CFPB Reports Experian Lied To Consumers About Credit Scores

Roughly two months ago, US regulators busted both Equifax and TransUnion credit reporting agencies for misrepresenting the credit scores they sell to consumers; and it looks like Experian is going to be the next to fall.

According to the Consumer Financial Protection Bureau (CFPB), Experian will be ordered to pay a civil penalty of $3 million for consumer deception in regards to the use of credit scores it sold to customers. In addition, the CFPB consent order requires that Experian must truthfully represent how credit scores, since they claim that the credit scores they market to consumers help lenders make credit decisions when, in fact, lenders did not actually use Experian scores to reach their creditworthiness conclusions.

CFPB Director Richard Cordray explains: “Experian deceived consumers over how the credit scores it marketed and sold were used by lenders. Consumers deserve and should expect honest and accurate information about their credit scores, which are central to their financial lives.”

In addition, though, the CFPB also says that Experian has also violated the federal Fair Credit Reporting Act. This directive requires that any credit reporting agency which provides a free credit report once a year must also operate from a central source where consumers can obtain this report. In this case, that central source would be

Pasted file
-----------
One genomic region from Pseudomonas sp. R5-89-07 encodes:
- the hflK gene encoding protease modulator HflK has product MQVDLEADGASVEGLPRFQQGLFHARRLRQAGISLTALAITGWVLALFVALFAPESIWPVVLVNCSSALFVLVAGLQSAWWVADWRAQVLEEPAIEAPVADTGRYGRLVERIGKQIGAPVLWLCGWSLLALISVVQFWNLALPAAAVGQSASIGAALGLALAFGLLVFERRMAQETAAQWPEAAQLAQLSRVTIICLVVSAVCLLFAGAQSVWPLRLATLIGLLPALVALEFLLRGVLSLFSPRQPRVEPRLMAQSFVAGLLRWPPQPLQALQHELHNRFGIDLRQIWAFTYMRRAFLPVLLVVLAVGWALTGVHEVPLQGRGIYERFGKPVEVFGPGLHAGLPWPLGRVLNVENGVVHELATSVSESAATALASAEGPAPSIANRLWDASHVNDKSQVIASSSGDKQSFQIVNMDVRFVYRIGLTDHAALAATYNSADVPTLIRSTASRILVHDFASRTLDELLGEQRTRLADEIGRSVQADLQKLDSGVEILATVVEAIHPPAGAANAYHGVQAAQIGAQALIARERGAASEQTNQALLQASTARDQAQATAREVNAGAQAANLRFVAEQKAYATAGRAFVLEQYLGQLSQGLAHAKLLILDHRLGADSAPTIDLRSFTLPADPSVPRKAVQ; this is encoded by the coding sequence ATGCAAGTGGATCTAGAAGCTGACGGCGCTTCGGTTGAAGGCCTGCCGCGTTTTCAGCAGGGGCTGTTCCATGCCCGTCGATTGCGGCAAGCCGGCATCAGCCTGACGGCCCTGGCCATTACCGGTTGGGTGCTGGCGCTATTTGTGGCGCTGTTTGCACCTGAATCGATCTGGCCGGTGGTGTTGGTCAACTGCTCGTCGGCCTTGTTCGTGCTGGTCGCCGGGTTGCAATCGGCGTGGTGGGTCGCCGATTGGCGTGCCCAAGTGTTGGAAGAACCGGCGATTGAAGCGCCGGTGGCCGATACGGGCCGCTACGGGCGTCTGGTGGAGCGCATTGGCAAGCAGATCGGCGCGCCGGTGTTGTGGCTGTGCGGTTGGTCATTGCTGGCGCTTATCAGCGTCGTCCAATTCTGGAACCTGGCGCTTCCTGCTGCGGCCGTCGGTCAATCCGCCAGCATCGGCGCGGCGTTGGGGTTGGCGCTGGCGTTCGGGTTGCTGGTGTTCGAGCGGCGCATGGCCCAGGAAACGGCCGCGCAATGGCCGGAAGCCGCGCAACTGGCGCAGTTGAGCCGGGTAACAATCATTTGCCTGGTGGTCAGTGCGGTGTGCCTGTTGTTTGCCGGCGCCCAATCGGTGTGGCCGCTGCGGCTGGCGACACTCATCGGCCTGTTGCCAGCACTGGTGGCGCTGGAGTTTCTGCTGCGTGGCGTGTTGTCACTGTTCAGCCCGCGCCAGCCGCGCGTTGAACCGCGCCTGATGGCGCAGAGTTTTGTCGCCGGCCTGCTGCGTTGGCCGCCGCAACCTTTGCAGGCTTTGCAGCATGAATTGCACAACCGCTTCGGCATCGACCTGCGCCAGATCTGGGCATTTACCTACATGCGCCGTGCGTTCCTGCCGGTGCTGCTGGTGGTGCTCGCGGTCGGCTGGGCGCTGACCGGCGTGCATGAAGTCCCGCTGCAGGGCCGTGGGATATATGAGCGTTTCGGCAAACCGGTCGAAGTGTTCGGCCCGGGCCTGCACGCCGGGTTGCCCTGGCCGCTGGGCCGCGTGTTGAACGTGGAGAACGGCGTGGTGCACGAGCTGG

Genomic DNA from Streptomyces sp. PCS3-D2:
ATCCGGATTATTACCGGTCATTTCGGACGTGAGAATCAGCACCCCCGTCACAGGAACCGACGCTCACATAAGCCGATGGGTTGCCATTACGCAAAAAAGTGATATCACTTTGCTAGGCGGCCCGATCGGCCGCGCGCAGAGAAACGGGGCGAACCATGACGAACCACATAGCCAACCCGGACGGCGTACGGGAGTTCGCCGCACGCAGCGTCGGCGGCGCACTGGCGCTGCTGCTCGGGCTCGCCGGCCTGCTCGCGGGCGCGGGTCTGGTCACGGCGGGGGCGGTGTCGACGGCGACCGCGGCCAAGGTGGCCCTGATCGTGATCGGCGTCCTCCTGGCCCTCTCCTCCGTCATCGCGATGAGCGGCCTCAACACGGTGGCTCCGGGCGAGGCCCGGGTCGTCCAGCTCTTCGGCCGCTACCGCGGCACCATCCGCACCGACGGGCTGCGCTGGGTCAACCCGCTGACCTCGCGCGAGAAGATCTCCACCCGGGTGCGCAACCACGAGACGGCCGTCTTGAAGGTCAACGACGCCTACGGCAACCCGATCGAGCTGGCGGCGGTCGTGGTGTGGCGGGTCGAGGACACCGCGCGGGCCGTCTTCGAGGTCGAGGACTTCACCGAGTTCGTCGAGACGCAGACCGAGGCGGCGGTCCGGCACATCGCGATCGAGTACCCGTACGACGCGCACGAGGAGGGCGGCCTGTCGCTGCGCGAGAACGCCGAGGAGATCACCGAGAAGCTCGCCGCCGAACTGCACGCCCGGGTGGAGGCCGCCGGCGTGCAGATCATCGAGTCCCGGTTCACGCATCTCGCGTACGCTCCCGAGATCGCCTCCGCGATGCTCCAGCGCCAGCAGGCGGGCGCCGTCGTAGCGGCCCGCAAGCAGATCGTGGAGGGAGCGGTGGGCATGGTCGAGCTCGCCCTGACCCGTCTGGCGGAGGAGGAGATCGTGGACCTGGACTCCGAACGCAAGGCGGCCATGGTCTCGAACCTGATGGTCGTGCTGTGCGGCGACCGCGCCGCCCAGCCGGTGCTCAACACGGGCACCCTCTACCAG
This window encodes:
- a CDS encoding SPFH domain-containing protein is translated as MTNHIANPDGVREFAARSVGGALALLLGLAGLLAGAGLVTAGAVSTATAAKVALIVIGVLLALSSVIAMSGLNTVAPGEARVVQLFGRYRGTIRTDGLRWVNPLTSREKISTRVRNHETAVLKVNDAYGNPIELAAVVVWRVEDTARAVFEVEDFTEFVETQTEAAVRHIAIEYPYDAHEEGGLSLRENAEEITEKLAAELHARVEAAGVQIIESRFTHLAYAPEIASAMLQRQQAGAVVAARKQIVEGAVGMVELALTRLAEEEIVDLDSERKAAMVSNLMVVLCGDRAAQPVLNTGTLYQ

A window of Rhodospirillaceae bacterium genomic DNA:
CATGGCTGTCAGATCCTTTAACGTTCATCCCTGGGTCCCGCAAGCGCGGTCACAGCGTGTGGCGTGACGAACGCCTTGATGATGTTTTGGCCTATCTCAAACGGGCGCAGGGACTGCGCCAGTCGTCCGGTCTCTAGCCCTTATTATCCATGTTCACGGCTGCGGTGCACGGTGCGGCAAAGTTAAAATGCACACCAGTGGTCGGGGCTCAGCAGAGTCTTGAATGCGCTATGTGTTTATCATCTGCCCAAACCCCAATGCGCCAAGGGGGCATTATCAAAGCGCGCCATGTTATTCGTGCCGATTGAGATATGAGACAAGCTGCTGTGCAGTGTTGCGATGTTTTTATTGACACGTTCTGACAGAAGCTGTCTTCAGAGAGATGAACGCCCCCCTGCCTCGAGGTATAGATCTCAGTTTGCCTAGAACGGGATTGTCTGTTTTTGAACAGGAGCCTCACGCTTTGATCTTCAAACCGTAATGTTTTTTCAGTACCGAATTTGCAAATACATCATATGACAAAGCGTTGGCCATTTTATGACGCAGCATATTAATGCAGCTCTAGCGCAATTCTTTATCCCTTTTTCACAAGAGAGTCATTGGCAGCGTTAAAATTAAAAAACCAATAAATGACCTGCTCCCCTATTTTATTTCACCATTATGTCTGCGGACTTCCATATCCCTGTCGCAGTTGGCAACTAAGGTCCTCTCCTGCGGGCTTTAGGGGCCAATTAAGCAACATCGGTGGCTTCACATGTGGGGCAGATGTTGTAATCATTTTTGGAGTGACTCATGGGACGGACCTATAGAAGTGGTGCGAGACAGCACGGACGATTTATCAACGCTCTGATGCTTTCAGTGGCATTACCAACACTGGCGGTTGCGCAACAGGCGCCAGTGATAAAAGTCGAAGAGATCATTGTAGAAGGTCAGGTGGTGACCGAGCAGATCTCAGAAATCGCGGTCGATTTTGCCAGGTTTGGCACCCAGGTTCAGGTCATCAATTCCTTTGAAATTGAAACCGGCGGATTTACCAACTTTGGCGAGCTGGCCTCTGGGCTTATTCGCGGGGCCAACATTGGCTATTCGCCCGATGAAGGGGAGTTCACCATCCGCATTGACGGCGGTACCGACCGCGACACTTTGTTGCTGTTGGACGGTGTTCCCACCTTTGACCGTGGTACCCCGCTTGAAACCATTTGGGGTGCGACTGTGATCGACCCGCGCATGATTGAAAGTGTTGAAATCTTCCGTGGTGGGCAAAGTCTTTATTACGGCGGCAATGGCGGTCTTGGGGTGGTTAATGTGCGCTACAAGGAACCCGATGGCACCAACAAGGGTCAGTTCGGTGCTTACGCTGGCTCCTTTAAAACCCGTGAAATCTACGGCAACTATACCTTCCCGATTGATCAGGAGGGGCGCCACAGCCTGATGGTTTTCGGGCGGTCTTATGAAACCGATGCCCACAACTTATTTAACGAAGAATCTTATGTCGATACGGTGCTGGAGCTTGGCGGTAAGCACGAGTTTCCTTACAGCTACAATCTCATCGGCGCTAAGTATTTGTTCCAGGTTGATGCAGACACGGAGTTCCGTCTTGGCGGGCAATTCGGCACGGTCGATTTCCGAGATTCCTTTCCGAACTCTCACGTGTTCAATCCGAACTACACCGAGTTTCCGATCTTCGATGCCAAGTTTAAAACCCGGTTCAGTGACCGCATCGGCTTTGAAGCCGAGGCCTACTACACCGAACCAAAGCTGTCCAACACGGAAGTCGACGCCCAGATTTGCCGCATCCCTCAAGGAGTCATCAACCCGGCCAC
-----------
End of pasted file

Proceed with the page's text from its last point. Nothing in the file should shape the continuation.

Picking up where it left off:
Now, for these credit reports, these agencies determine “credit scores” as, basically, numerical summaries designed to accurately (mostly) predict consumer payment behavior when using credit. Many lenders—as well as other commercial users—look at these “scores” to decide whether or not to extend credit to a consumer. We have three credit reporting agencies because lenders adhere to different credit scoring models.

At the same time, Experian developed its own credit scoring model. This is called the PLUS Score and the CFPB reports that Experian has misrepresented this model to consumers, claiming, essentially, that is the same model used by lenders.

“In fact,” the CFPB says, “lenders did not use the scores Experian sold to consumers. In some instances, there were significant differences between the PLUS Scores that Experian provided to consumers and the various credit scores lenders actually use. As a result, Experian’s credit scores in these instances presented an inaccurate picture of how lenders assessed consumer creditworthiness.”

Experian, of course, is pushing back. Spokesman Greg Young says, “While we do not believe our practices violated the law and did not admit to any of the allegations, in the interest of moving our business forward and staying focused on delivering an exceptional product and service experience to our clients and consumers, Experian has accepted the consent order.”